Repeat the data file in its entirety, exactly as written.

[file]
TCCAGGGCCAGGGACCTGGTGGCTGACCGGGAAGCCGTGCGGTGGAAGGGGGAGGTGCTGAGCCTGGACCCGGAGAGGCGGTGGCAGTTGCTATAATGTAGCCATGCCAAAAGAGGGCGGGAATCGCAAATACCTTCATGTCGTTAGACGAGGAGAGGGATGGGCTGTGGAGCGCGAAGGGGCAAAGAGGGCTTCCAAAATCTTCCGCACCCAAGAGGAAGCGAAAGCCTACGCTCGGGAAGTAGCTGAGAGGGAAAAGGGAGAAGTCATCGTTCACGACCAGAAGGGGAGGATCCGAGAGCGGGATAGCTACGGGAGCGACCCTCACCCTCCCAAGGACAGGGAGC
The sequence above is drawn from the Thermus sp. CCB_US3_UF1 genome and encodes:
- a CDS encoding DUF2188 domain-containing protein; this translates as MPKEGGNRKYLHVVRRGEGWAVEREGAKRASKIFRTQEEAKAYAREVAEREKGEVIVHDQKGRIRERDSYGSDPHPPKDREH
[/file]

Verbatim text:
TCCAGGGCCAGGGACCTGGTGGCTGACCGGGAAGCCGTGCGGTGGAAGGGGGAGGTGCTGAGCCTGGACCCGGAGAGGCGGTGGCAGTTGCTATAATGTAGCCATGCCAAAAGAGGGCGGGAATCGCAAATACCTTCATGTCGTTAGACGAGGAGAGGGATGGGCTGTGGAGCGCGAAGGGGCAAAGAGGGCTTCCAAAATCTTCCGCACCCAAGAGGAAGCGAAAGCCTACGCTCGGGAAGTAGCTGAGAGGGAAAAGGGAGAAGTCATCGTTCACGACCAGAAGGGGAGGATCCGAGAGCGGGATAGCTACGGGAGCGACCCTCACCCTCCCAAGGACAGGGAGC
The sequence above is drawn from the Thermus sp. CCB_US3_UF1 genome and encodes:
- a CDS encoding DUF2188 domain-containing protein; this translates as MPKEGGNRKYLHVVRRGEGWAVEREGAKRASKIFRTQEEAKAYAREVAEREKGEVIVHDQKGRIRERDSYGSDPHPPKDREH